Re: Active Ethnography

douglass st.christian..... (stchri@MCMAIL.CIS.MCMASTER.CA)
Sat, 15 Jan 1994 09:13:19 -0500

Oh, if only it were so simple.

However, I do agree with Graber's suggestion that involvement in politics
is from impulses other than science. But is it, by the same token,
something other than anthropology.

I was, by my presence in the village and family I lived with in Samoa,
ineluctably involved in the politics of both the village and the larger
political divisions among families. I had to learn to act accordingly,
learn to advocate on behalf of my family in appropriate ways and at
appropriate times, learn which alliances and agreements were acceptable
and which were not. I was obligated to be an activist within my own
family and between families. I was expected to have an opinion on the
building of the the Yakuza parts plant and on its effects on the wage
economies of the villages I worked in and I was expected, in my dealings
with government officials, to make those opinions known on behalf of my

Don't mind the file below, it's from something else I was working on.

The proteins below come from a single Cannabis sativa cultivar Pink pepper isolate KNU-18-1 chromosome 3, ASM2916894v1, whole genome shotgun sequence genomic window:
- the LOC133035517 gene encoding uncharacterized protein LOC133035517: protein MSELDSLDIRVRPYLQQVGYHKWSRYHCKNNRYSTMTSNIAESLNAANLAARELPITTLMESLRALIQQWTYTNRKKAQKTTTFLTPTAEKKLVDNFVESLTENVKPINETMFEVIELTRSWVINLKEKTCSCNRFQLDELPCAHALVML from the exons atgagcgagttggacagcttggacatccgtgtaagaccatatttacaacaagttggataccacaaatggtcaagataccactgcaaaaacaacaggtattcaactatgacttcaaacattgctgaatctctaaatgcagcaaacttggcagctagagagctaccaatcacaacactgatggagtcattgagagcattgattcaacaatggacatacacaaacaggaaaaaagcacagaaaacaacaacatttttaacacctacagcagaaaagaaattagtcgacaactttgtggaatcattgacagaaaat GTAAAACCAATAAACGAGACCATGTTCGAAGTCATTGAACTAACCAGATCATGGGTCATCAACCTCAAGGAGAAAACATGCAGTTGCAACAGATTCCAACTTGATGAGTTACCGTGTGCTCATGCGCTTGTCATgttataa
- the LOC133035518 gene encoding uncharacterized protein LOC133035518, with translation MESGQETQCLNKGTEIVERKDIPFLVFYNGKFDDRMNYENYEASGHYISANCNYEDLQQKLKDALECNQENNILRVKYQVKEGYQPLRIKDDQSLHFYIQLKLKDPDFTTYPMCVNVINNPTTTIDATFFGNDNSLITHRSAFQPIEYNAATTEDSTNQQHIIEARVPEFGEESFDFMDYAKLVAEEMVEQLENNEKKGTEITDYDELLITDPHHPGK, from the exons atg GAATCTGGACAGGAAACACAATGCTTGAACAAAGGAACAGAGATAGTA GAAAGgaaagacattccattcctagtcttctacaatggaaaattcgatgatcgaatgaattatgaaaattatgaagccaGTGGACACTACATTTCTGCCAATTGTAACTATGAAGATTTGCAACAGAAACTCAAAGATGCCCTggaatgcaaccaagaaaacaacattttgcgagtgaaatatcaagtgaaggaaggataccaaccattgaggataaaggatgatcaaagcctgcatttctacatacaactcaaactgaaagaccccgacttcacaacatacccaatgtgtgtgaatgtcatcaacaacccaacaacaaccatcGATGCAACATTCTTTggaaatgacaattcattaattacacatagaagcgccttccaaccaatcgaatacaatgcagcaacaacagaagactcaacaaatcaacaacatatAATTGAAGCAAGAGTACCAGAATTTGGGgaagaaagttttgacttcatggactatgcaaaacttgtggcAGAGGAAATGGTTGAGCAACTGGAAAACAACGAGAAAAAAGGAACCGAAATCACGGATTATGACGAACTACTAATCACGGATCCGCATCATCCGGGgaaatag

family and village and district. I was obligated to not reveal
information about my family to representatives of other families, even to
deceive government officials about activities in my home village and
within my adoptive family.

To evade these responsibilities would probably have been impossible, at
least they would have been insulting to my family. It would also have
been epistemologically dishonest [ that e-word...assuming that i
controlled, defined, delimited the kind and effect of the knowledge i
acquired,experienced etc is dishonest].

Graber sets up a rather simplistic is either activism or
science...which assumes the researcher can be a-political, an assumption
i would question.

Which is not to say that political agenda brought into the field do not
pose a serious problem [ doing population surveys in Irian Jaya so the
government knows where to drop the bombs.] However, and always, the issue
of acitivism is not as cut, dried and shellaced as either/or.


dougl st.christian

***Remember, postmodernism is not a theory, it's an attitude***